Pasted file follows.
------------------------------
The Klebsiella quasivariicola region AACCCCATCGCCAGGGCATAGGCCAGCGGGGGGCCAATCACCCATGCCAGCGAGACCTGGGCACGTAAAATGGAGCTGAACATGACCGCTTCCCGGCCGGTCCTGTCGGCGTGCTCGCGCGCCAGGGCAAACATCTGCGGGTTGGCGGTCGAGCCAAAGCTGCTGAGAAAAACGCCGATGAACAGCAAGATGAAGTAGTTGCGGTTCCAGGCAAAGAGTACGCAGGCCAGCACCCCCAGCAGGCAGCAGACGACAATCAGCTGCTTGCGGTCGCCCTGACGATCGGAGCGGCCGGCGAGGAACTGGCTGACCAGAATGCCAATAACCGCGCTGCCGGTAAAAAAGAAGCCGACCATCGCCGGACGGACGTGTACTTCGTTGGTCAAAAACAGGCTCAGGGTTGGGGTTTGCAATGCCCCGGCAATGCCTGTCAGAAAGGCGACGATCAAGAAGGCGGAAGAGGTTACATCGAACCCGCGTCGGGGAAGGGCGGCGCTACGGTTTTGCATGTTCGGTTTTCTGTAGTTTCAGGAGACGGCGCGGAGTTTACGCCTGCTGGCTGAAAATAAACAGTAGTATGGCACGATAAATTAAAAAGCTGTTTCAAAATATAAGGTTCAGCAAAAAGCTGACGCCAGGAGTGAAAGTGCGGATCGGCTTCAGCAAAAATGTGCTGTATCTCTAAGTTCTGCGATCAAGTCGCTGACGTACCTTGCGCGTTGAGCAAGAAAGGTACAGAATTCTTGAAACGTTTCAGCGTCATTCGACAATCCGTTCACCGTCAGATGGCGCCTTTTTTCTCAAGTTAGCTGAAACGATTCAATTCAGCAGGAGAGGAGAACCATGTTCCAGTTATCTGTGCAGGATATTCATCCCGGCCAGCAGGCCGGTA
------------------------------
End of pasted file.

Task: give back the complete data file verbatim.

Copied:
The Klebsiella quasivariicola region AACCCCATCGCCAGGGCATAGGCCAGCGGGGGGCCAATCACCCATGCCAGCGAGACCTGGGCACGTAAAATGGAGCTGAACATGACCGCTTCCCGGCCGGTCCTGTCGGCGTGCTCGCGCGCCAGGGCAAACATCTGCGGGTTGGCGGTCGAGCCAAAGCTGCTGAGAAAAACGCCGATGAACAGCAAGATGAAGTAGTTGCGGTTCCAGGCAAAGAGTACGCAGGCCAGCACCCCCAGCAGGCAGCAGACGACAATCAGCTGCTTGCGGTCGCCCTGACGATCGGAGCGGCCGGCGAGGAACTGGCTGACCAGAATGCCAATAACCGCGCTGCCGGTAAAAAAGAAGCCGACCATCGCCGGACGGACGTGTACTTCGTTGGTCAAAAACAGGCTCAGGGTTGGGGTTTGCAATGCCCCGGCAATGCCTGTCAGAAAGGCGACGATCAAGAAGGCGGAAGAGGTTACATCGAACCCGCGTCGGGGAAGGGCGGCGCTACGGTTTTGCATGTTCGGTTTTCTGTAGTTTCAGGAGACGGCGCGGAGTTTACGCCTGCTGGCTGAAAATAAACAGTAGTATGGCACGATAAATTAAAAAGCTGTTTCAAAATATAAGGTTCAGCAAAAAGCTGACGCCAGGAGTGAAAGTGCGGATCGGCTTCAGCAAAAATGTGCTGTATCTCTAAGTTCTGCGATCAAGTCGCTGACGTACCTTGCGCGTTGAGCAAGAAAGGTACAGAATTCTTGAAACGTTTCAGCGTCATTCGACAATCCGTTCACCGTCAGATGGCGCCTTTTTTCTCAAGTTAGCTGAAACGATTCAATTCAGCAGGAGAGGAGAACCATGTTCCAGTTATCTGTGCAGGATATTCATCCCGGCCAGCAGGCCGGTA